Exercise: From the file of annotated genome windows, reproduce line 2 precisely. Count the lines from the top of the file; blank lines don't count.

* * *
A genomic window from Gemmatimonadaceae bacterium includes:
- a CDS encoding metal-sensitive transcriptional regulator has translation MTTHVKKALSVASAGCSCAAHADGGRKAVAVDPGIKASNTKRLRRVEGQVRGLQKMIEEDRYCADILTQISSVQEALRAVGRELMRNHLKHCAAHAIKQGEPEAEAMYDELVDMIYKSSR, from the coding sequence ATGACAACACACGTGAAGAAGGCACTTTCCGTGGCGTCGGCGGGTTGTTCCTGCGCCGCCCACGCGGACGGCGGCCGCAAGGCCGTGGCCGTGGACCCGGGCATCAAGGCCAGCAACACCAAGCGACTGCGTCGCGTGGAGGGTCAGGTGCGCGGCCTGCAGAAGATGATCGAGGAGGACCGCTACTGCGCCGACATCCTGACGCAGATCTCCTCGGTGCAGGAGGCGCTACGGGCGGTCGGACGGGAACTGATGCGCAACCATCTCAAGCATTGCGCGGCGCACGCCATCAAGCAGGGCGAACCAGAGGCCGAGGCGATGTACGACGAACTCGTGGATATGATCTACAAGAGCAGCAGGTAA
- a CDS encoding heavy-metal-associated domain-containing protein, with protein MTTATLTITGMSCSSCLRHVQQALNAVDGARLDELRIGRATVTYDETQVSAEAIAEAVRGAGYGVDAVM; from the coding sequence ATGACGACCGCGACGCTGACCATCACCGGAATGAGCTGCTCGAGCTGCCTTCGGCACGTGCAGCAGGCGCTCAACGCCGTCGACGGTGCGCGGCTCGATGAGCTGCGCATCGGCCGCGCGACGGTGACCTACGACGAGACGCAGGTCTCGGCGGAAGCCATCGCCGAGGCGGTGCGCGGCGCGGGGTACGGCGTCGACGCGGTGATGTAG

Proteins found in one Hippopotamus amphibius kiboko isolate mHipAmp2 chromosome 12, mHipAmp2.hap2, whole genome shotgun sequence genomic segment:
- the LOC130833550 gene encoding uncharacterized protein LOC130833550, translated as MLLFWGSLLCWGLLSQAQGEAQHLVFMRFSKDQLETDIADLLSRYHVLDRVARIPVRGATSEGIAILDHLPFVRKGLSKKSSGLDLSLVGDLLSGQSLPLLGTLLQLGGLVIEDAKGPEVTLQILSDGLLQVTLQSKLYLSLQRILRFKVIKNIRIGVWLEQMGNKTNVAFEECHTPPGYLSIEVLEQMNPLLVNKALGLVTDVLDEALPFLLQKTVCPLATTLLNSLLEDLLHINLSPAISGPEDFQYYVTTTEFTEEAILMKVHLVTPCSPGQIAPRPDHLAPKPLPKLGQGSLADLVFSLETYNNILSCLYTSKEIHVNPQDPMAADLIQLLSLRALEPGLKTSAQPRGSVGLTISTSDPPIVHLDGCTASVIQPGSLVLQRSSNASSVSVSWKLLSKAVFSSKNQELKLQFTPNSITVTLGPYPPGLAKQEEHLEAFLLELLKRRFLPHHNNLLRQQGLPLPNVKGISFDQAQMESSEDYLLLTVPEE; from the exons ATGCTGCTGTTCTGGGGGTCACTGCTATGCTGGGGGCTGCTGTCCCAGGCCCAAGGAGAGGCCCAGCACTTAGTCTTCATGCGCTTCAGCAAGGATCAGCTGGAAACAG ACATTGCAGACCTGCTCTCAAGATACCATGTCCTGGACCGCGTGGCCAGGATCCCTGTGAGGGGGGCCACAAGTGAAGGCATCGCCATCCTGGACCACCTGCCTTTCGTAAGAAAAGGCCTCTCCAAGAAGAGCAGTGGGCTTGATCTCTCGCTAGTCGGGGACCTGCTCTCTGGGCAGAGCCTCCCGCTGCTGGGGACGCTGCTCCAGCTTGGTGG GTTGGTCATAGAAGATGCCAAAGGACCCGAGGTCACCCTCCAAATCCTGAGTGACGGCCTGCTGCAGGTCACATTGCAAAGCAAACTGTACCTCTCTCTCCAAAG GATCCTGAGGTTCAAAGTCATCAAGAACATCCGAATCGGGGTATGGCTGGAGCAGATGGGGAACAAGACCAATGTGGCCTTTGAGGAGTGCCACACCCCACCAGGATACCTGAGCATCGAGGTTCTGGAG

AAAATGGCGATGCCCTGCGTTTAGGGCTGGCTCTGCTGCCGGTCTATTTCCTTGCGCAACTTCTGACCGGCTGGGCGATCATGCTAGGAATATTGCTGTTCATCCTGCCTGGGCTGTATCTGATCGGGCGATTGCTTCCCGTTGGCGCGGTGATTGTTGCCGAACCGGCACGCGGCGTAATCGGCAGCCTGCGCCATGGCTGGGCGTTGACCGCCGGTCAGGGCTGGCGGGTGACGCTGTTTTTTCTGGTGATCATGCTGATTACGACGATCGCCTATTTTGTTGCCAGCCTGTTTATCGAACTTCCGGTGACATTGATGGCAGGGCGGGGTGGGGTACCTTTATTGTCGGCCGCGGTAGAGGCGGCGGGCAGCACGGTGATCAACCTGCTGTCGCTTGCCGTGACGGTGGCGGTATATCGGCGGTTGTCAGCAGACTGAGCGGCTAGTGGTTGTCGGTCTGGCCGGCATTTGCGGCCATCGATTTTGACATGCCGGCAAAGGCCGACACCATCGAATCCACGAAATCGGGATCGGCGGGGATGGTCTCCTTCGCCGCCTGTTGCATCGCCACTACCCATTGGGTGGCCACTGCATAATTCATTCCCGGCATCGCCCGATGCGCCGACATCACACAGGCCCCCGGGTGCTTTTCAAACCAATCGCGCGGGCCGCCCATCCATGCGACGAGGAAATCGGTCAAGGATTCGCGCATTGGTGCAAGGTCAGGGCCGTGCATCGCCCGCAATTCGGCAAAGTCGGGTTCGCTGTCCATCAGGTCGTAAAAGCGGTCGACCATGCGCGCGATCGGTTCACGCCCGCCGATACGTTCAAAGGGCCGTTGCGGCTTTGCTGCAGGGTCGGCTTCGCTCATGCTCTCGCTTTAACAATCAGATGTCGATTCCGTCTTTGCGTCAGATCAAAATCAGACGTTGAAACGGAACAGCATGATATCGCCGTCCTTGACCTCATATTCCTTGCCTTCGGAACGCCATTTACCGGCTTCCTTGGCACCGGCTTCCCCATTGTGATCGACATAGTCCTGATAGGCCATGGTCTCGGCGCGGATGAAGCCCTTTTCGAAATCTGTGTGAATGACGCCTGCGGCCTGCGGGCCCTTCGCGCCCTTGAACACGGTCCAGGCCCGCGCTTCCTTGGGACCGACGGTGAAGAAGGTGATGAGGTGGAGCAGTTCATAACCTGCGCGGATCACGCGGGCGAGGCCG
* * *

- a CDS encoding metal-sensitive transcriptional regulator has translation MTTHVKKALSVASAGCSCAAHADGGRKAVAVDPGIKASNTKRLRRVEGQVRGLQKMIEEDRYCADILTQISSVQEALRAVGRELMRNHLKHCAAHAIKQGEPEAEAMYDELVDMIYKSSR, from the coding sequence ATGACAACACACGTGAAGAAGGCACTTTCCGTGGCGTCGGCGGGTTGTTCCTGCGCCGCCCACGCGGACGGCGGCCGCAAGGCCGTGGCCGTGGACCCGGGCATCAAGGCCAGCAACACCAAGCGACTGCGTCGCGTGGAGGGTCAGGTGCGCGGCCTGCAGAAGATGATCGAGGAGGACCGCTACTGCGCCGACATCCTGACGCAGATCTCCTCGGTGCAGGAGGCGCTACGGGCGGTCGGACGGGAACTGATGCGCAACCATCTCAAGCATTGCGCGGCGCACGCCATCAAGCAGGGCGAACCAGAGGCCGAGGCGATGTACGACGAACTCGTGGATATGATCTACAAGAGCAGCAGGTAA